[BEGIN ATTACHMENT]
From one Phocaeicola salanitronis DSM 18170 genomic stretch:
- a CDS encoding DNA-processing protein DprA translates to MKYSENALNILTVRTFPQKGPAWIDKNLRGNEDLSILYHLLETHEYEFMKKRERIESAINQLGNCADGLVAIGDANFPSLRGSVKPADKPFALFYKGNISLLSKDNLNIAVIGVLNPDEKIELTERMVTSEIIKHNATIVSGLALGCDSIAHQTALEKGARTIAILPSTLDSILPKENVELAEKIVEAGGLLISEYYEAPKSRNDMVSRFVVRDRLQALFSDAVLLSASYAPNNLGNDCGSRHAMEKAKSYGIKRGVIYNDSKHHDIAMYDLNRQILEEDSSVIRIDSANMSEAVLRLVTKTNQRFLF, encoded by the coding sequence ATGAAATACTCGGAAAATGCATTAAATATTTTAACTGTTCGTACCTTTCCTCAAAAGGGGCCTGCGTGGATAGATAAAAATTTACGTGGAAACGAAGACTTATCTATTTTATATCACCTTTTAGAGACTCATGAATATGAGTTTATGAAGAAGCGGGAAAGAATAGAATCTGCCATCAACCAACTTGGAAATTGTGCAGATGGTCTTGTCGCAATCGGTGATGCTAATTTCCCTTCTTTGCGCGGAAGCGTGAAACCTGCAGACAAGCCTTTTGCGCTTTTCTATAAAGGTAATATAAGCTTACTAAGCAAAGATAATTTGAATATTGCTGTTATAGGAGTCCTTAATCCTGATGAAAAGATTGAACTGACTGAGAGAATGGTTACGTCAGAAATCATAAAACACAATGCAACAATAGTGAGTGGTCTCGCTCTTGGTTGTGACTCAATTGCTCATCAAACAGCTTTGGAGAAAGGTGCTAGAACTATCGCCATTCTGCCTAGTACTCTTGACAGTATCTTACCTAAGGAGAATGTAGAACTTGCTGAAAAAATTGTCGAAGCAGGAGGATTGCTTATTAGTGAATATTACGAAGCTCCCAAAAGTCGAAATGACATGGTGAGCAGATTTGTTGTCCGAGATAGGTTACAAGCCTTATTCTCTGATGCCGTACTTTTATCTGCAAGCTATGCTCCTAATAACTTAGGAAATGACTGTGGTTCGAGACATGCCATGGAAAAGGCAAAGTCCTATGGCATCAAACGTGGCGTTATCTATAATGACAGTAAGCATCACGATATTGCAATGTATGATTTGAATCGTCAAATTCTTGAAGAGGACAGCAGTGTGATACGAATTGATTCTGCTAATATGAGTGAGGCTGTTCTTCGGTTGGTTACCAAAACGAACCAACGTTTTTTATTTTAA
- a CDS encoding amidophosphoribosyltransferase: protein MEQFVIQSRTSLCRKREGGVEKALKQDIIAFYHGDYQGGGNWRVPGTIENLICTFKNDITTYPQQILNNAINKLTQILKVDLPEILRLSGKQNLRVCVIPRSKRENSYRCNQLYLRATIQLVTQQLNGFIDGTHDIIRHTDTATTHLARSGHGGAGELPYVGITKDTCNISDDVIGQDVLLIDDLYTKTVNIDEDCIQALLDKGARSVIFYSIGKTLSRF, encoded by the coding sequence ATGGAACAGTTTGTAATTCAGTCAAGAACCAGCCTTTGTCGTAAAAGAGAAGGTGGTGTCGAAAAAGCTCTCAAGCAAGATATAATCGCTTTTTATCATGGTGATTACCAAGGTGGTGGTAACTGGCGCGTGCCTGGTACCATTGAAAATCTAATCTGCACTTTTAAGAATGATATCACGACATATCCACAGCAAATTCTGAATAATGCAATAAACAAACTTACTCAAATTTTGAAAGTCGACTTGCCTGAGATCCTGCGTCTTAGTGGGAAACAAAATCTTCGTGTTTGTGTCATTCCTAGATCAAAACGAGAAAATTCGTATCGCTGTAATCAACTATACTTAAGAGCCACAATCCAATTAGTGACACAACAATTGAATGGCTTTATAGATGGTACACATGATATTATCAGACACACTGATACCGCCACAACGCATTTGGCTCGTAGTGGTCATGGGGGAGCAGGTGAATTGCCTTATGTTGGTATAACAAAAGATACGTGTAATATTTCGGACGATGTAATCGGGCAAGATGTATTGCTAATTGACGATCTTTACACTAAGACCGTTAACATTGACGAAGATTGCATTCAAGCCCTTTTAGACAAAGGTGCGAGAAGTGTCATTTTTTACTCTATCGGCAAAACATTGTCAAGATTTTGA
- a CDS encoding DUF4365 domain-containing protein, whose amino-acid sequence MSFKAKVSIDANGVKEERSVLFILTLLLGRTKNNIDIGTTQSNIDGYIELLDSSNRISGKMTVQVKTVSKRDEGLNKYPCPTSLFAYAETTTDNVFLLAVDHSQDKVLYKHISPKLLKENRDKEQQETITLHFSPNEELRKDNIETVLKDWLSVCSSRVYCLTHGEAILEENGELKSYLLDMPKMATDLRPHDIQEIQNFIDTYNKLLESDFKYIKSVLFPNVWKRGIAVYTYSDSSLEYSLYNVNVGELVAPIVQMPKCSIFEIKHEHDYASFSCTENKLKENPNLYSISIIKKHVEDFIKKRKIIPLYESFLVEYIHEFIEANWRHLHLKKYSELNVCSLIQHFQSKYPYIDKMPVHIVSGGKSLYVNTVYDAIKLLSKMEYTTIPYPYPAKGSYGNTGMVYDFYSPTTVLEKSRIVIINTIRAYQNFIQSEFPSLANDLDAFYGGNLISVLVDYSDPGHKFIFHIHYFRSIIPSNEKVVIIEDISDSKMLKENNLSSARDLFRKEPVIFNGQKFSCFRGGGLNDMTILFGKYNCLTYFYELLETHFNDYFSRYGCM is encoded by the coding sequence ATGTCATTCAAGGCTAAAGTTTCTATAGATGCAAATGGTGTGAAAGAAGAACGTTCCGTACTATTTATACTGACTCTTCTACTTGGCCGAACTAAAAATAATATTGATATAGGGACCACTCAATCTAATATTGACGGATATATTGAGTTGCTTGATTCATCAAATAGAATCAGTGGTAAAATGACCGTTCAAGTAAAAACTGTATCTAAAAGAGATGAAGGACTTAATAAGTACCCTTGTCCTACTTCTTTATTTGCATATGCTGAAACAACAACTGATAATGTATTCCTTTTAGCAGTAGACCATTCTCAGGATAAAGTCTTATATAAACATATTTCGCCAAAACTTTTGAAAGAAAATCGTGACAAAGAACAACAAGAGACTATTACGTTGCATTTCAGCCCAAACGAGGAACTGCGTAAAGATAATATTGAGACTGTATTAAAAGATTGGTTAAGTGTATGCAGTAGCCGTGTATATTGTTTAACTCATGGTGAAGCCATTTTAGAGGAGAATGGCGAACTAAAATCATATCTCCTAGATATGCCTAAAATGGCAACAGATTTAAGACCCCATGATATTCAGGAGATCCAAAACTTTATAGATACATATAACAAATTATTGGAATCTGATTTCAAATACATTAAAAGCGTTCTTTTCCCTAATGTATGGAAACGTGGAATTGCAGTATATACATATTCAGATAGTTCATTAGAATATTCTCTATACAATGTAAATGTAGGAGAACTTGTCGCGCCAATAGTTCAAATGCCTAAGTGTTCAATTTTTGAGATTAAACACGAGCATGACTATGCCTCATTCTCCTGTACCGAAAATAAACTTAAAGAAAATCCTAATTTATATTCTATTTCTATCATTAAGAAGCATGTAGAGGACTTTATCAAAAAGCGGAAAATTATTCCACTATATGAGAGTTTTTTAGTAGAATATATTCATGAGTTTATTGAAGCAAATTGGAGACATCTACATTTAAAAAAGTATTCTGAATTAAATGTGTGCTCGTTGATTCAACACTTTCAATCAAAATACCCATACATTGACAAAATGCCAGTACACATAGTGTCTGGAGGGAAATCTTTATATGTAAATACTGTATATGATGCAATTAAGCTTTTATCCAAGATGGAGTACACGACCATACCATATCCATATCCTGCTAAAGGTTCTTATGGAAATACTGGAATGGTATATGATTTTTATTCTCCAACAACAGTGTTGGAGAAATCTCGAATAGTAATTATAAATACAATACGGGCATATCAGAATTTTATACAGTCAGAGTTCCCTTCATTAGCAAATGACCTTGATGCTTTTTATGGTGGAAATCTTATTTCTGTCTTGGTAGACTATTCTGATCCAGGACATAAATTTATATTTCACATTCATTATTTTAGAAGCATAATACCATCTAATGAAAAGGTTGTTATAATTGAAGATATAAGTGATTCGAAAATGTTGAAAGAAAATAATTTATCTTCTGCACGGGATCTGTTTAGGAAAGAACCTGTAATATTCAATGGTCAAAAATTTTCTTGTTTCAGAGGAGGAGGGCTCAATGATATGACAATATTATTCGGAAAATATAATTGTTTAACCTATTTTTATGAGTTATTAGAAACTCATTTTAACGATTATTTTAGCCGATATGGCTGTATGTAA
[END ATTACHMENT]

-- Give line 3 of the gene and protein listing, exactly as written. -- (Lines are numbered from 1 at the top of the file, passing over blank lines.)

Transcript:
- a CDS encoding amidophosphoribosyltransferase: protein MEQFVIQSRTSLCRKREGGVEKALKQDIIAFYHGDYQGGGNWRVPGTIENLICTFKNDITTYPQQILNNAINKLTQILKVDLPEILRLSGKQNLRVCVIPRSKRENSYRCNQLYLRATIQLVTQQLNGFIDGTHDIIRHTDTATTHLARSGHGGAGELPYVGITKDTCNISDDVIGQDVLLIDDLYTKTVNIDEDCIQALLDKGARSVIFYSIGKTLSRF, encoded by the coding sequence ATGGAACAGTTTGTAATTCAGTCAAGAACCAGCCTTTGTCGTAAAAGAGAAGGTGGTGTCGAAAAAGCTCTCAAGCAAGATATAATCGCTTTTTATCATGGTGATTACCAAGGTGGTGGTAACTGGCGCGTGCCTGGTACCATTGAAAATCTAATCTGCACTTTTAAGAATGATATCACGACATATCCACAGCAAATTCTGAATAATGCAATAAACAAACTTACTCAAATTTTGAAAGTCGACTTGCCTGAGATCCTGCGTCTTAGTGGGAAACAAAATCTTCGTGTTTGTGTCATTCCTAGATCAAAACGAGAAAATTCGTATCGCTGTAATCAACTATACTTAAGAGCCACAATCCAATTAGTGACACAACAATTGAATGGCTTTATAGATGGTACACATGATATTATCAGACACACTGATACCGCCACAACGCATTTGGCTCGTAGTGGTCATGGGGGAGCAGGTGAATTGCCTTATGTTGGTATAACAAAAGATACGTGTAATATTTCGGACGATGTAATCGGGCAAGATGTATTGCTAATTGACGATCTTTACACTAAGACCGTTAACATTGACGAAGATTGCATTCAAGCCCTTTTAGACAAAGGTGCGAGAAGTGTCATTTTTTACTCTATCGGCAAAACATTGTCAAGATTTTGA